Note: these data have been converted via liftOver from the Mar. 2006 (NCBI36/hg18) version of the track.
This track shows alignments of full-length cDNAs that were used as the basis
of the H-Invitational Gene Database (HInv-DB).
The HInv-DB is a human gene database containing human-curated annotation of
41,118 full-length cDNA clones representing 21,037 cDNA clusters.
The project was initiated in 2002 and the database became publicly
available in April 2004.
HInv-DB entries describe the following entities:
- gene structures
- novel alternative splicing isoforms
- non-coding functional RNAs
- functional domains
- sub-cellular localizations
- metabolic pathways
- predictions of protein 3D structure
- mapping of SNPs and microsatellite repeat motifs in relation with orphan
- gene expression profiling
- comparative results with mouse full-length cDNAs gene structures
To cluster redundant cDNAs and alternative splicing variants within the H-Inv
cDNAs, a total of 41,118 H-Inv cDNAs were mapped to the human genome using
the mapping pipeline developed by the Japan Biological Information Research
Center (JBIRC). The mapping yielded 40,140 cDNAs that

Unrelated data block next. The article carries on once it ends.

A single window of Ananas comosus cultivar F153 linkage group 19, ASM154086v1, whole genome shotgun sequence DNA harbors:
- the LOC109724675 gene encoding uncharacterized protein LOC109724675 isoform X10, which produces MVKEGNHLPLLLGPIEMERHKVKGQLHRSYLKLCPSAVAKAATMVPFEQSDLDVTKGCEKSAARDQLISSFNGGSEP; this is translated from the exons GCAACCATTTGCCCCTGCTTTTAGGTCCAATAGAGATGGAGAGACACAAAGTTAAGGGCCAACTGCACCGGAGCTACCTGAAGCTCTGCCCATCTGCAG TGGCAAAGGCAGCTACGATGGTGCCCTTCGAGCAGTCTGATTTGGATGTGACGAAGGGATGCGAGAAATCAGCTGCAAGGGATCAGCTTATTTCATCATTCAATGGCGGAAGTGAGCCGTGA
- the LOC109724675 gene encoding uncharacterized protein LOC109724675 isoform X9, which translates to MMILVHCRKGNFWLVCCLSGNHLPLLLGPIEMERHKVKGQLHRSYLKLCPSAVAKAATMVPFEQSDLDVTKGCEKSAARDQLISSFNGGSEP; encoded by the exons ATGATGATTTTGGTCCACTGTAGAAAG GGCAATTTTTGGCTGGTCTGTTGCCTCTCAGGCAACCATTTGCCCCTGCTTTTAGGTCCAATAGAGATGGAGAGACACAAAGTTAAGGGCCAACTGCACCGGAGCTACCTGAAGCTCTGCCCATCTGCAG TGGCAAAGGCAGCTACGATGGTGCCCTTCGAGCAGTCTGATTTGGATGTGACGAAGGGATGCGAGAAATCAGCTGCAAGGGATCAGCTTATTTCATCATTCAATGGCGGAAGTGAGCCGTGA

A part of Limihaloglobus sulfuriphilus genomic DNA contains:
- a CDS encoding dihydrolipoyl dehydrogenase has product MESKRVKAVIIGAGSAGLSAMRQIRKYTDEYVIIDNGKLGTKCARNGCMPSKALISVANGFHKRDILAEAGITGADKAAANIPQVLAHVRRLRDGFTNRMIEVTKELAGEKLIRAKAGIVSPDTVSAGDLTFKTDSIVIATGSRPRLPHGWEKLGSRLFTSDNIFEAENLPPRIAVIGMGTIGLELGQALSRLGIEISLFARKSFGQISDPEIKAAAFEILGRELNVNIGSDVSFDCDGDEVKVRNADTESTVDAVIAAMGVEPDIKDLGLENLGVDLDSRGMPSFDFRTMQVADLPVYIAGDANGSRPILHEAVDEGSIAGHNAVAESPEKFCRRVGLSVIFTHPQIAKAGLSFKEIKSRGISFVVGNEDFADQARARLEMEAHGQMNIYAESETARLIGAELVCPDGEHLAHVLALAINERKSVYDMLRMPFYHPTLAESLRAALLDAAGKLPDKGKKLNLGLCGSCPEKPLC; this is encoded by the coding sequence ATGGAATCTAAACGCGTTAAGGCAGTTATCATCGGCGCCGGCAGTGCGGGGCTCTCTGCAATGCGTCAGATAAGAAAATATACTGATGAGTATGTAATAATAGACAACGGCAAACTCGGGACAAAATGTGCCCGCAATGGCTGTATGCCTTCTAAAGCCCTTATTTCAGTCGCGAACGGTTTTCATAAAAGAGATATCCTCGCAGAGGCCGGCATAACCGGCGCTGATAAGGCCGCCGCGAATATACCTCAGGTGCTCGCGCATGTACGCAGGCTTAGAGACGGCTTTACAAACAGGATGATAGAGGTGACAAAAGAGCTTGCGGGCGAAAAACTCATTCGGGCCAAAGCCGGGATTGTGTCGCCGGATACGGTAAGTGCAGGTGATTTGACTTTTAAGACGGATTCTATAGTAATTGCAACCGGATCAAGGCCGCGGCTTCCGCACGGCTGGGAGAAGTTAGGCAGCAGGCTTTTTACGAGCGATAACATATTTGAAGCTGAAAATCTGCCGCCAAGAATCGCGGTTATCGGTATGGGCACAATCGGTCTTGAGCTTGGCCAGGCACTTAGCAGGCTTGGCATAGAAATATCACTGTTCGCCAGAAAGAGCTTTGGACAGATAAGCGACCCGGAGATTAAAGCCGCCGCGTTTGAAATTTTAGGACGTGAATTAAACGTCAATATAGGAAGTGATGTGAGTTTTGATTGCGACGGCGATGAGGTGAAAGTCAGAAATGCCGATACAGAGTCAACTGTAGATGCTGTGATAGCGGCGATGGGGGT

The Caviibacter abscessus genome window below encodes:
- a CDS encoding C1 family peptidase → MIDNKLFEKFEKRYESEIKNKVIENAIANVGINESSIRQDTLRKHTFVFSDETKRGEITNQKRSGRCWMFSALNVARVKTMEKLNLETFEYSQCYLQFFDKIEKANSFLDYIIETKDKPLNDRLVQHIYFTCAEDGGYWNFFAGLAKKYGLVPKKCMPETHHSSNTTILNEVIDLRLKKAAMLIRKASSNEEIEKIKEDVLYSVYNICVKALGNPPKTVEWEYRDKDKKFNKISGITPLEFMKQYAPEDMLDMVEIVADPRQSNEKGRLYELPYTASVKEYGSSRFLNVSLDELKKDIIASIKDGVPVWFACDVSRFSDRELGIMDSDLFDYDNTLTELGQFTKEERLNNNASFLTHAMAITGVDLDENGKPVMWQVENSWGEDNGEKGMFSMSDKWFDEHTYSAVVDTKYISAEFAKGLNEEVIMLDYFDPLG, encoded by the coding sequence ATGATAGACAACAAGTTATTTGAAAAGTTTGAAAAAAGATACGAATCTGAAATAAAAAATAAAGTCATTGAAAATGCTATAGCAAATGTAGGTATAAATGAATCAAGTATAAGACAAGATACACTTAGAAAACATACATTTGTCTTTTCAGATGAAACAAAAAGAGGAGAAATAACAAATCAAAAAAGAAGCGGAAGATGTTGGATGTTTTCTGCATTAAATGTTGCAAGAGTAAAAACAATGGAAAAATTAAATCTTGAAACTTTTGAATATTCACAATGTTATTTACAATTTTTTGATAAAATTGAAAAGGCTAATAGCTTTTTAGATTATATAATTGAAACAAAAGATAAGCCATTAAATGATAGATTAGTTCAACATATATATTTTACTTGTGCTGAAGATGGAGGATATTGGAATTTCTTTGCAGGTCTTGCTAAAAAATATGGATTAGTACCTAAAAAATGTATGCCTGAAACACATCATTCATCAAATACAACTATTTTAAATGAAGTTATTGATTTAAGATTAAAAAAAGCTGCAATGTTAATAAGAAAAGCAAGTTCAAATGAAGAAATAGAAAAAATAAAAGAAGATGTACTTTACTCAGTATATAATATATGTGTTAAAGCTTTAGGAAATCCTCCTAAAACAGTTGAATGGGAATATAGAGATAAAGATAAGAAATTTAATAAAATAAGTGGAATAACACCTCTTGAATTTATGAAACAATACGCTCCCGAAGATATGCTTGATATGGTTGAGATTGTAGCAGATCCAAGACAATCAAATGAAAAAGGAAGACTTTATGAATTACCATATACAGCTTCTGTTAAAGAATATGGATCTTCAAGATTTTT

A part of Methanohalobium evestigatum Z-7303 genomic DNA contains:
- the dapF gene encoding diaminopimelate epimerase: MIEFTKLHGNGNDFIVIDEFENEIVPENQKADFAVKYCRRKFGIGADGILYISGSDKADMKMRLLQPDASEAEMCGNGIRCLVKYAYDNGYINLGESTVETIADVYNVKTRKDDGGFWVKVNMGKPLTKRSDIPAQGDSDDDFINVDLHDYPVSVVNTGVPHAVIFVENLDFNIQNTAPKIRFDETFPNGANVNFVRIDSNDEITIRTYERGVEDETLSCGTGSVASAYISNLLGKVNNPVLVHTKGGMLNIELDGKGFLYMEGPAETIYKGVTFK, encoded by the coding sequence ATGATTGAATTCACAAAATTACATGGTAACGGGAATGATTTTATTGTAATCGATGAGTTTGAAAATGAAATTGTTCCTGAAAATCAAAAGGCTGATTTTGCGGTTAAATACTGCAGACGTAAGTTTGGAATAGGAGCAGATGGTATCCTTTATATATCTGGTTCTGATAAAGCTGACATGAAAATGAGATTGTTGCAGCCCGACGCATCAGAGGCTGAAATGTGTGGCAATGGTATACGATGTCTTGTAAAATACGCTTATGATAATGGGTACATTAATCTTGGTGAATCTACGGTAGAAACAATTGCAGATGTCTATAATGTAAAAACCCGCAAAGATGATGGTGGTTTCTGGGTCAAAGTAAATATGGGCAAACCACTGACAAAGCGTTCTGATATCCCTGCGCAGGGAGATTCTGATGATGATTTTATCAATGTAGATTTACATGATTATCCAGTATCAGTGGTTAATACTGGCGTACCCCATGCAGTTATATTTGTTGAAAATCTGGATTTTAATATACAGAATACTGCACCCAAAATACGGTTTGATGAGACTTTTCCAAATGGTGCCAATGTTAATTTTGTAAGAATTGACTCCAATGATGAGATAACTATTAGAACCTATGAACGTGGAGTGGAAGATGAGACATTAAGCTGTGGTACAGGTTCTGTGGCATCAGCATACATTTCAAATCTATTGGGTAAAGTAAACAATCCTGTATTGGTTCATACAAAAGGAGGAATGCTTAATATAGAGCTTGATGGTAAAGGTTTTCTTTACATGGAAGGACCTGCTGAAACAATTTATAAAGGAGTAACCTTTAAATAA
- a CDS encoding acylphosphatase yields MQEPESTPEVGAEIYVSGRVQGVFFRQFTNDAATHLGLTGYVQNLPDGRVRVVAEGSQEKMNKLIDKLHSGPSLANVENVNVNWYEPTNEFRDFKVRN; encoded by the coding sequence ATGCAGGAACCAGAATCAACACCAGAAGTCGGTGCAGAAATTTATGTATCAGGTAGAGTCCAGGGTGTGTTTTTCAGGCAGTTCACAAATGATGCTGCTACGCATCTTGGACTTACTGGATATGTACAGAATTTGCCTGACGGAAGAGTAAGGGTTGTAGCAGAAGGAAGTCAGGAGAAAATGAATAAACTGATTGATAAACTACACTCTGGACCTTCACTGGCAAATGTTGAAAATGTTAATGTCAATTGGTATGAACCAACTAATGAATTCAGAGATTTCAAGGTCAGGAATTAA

were aligned against the genome using the stringent criteria of at least 95%
identity and 90% length coverage. These 40,140 cDNAs were clustered to 20,190
loci, resulting in an average of 2.0 cDNAs per locus. For the remaining 978
unmapped cDNAs, cDNA-based clustering was applied, yielding 847 clusters.
In total, 21,037 clusters (20,190 mapped and 847 unmapped) were identified
and integrated into H-InvDB. H-Inv cluster IDs (e.g. HIX0000001) were
assigned to these clusters. A representative sequence was selected from each
cluster and used for further analyses and annotation.
A full description of the construction of the HInv-DB is contained in the
report by the H-Inv Consortium (see References section).
The H-InvDB is hosted at the JBIRC.
The human-curated annotations were produced during invitational annotation
meetings held in Japan during the summer of 2002, with a follow-up
meeting in November 2004. Participants included 158 scientists
representing 67 institutions from 12 countries.
The full-length cDNA clones and sequences were produced by the
Chinese National Human Genome Center (CHGC),
the Deutsches Krebsforschungszentrum (DKFZ/MIPS),
Helix Research Institute, Inc. (HRI),
the Institute of Medical Science in the University of Tokyo (IMSUT),
the Kazusa DNA Research Institute (KDRI),
the Mammalian Gene Collection (MGC/NIH) and the
Full-Length Long Japan (FLJ) project.
Imanishi, T. et al.
Integrative annotation of 21,037 human genes validated by full-length cDNA clones.
PLoS Biol. 2:(6), e162 (2004).